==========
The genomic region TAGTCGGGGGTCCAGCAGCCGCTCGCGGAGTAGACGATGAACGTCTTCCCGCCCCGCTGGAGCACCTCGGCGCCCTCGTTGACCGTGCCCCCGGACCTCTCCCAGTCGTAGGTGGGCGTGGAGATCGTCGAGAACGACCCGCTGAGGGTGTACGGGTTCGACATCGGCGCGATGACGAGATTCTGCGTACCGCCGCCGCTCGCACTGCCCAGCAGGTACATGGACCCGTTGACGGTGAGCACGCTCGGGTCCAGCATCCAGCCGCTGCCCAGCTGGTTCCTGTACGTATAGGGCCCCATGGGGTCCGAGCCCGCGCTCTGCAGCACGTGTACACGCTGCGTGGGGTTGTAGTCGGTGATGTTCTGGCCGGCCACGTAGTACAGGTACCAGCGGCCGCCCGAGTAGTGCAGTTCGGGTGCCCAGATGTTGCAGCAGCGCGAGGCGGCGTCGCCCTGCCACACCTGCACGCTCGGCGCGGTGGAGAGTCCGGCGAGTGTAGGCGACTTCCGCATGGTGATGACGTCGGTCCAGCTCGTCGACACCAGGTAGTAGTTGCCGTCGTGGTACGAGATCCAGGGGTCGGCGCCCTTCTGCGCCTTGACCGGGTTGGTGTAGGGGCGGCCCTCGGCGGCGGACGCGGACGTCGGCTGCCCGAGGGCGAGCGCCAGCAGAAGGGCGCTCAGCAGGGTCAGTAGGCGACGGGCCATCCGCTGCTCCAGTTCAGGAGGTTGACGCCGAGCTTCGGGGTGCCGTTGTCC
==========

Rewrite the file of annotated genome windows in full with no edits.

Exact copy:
The genomic region TAGTCGGGGGTCCAGCAGCCGCTCGCGGAGTAGACGATGAACGTCTTCCCGCCCCGCTGGAGCACCTCGGCGCCCTCGTTGACCGTGCCCCCGGACCTCTCCCAGTCGTAGGTGGGCGTGGAGATCGTCGAGAACGACCCGCTGAGGGTGTACGGGTTCGACATCGGCGCGATGACGAGATTCTGCGTACCGCCGCCGCTCGCACTGCCCAGCAGGTACATGGACCCGTTGACGGTGAGCACGCTCGGGTCCAGCATCCAGCCGCTGCCCAGCTGGTTCCTGTACGTATAGGGCCCCATGGGGTCCGAGCCCGCGCTCTGCAGCACGTGTACACGCTGCGTGGGGTTGTAGTCGGTGATGTTCTGGCCGGCCACGTAGTACAGGTACCAGCGGCCGCCCGAGTAGTGCAGTTCGGGTGCCCAGATGTTGCAGCAGCGCGAGGCGGCGTCGCCCTGCCACACCTGCACGCTCGGCGCGGTGGAGAGTCCGGCGAGTGTAGGCGACTTCCGCATGGTGATGACGTCGGTCCAGCTCGTCGACACCAGGTAGTAGTTGCCGTCGTGGTACGAGATCCAGGGGTCGGCGCCCTTCTGCGCCTTGACCGGGTTGGTGTAGGGGCGGCCCTCGGCGGCGGACGCGGACGTCGGCTGCCCGAGGGCGAGCGCCAGCAGAAGGGCGCTCAGCAGGGTCAGTAGGCGACGGGCCATCCGCTGCTCCAGTTCAGGAGGTTGACGCCGAGCTTCGGGGTGCCGTTGTCC